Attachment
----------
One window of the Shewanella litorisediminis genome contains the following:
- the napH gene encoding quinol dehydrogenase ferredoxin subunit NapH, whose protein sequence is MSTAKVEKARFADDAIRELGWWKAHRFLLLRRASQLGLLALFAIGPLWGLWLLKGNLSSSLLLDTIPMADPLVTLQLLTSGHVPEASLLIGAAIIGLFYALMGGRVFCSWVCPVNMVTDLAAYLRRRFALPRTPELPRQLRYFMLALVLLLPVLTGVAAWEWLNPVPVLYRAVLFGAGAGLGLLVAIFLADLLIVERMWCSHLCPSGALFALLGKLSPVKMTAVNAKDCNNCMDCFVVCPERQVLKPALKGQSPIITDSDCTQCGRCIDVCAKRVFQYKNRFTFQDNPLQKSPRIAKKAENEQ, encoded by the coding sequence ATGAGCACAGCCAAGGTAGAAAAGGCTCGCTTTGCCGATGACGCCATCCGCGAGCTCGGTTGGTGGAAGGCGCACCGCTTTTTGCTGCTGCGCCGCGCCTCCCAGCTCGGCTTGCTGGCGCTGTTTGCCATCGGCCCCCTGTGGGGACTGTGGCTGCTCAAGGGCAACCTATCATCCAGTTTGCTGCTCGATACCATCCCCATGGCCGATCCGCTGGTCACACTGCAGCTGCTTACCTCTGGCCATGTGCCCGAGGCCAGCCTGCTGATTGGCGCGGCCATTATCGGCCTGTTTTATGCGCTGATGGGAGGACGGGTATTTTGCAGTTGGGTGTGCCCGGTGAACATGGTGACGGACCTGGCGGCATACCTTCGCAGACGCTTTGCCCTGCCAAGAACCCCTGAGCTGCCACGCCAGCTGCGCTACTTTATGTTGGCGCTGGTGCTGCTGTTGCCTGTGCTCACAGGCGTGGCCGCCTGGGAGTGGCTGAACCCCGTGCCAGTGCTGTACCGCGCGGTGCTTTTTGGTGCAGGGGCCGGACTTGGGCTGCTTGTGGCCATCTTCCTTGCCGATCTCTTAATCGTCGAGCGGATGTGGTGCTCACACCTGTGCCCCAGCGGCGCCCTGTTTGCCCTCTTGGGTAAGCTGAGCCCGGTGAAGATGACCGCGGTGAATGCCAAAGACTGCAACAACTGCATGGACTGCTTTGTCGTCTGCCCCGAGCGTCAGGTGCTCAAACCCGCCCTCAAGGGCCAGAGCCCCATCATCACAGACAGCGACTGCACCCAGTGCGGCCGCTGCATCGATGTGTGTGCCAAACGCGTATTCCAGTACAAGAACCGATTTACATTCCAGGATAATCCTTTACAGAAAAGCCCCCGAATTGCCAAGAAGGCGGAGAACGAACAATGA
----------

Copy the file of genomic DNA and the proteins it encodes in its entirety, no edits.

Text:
One window of the Shewanella litorisediminis genome contains the following:
- the napH gene encoding quinol dehydrogenase ferredoxin subunit NapH, whose protein sequence is MSTAKVEKARFADDAIRELGWWKAHRFLLLRRASQLGLLALFAIGPLWGLWLLKGNLSSSLLLDTIPMADPLVTLQLLTSGHVPEASLLIGAAIIGLFYALMGGRVFCSWVCPVNMVTDLAAYLRRRFALPRTPELPRQLRYFMLALVLLLPVLTGVAAWEWLNPVPVLYRAVLFGAGAGLGLLVAIFLADLLIVERMWCSHLCPSGALFALLGKLSPVKMTAVNAKDCNNCMDCFVVCPERQVLKPALKGQSPIITDSDCTQCGRCIDVCAKRVFQYKNRFTFQDNPLQKSPRIAKKAENEQ, encoded by the coding sequence ATGAGCACAGCCAAGGTAGAAAAGGCTCGCTTTGCCGATGACGCCATCCGCGAGCTCGGTTGGTGGAAGGCGCACCGCTTTTTGCTGCTGCGCCGCGCCTCCCAGCTCGGCTTGCTGGCGCTGTTTGCCATCGGCCCCCTGTGGGGACTGTGGCTGCTCAAGGGCAACCTATCATCCAGTTTGCTGCTCGATACCATCCCCATGGCCGATCCGCTGGTCACACTGCAGCTGCTTACCTCTGGCCATGTGCCCGAGGCCAGCCTGCTGATTGGCGCGGCCATTATCGGCCTGTTTTATGCGCTGATGGGAGGACGGGTATTTTGCAGTTGGGTGTGCCCGGTGAACATGGTGACGGACCTGGCGGCATACCTTCGCAGACGCTTTGCCCTGCCAAGAACCCCTGAGCTGCCACGCCAGCTGCGCTACTTTATGTTGGCGCTGGTGCTGCTGTTGCCTGTGCTCACAGGCGTGGCCGCCTGGGAGTGGCTGAACCCCGTGCCAGTGCTGTACCGCGCGGTGCTTTTTGGTGCAGGGGCCGGACTTGGGCTGCTTGTGGCCATCTTCCTTGCCGATCTCTTAATCGTCGAGCGGATGTGGTGCTCACACCTGTGCCCCAGCGGCGCCCTGTTTGCCCTCTTGGGTAAGCTGAGCCCGGTGAAGATGACCGCGGTGAATGCCAAAGACTGCAACAACTGCATGGACTGCTTTGTCGTCTGCCCCGAGCGTCAGGTGCTCAAACCCGCCCTCAAGGGCCAGAGCCCCATCATCACAGACAGCGACTGCACCCAGTGCGGCCGCTGCATCGATGTGTGTGCCAAACGCGTATTCCAGTACAAGAACCGATTTACATTCCAGGATAATCCTTTACAGAAAAGCCCCCGAATTGCCAAGAAGGCGGAGAACGAACAATGA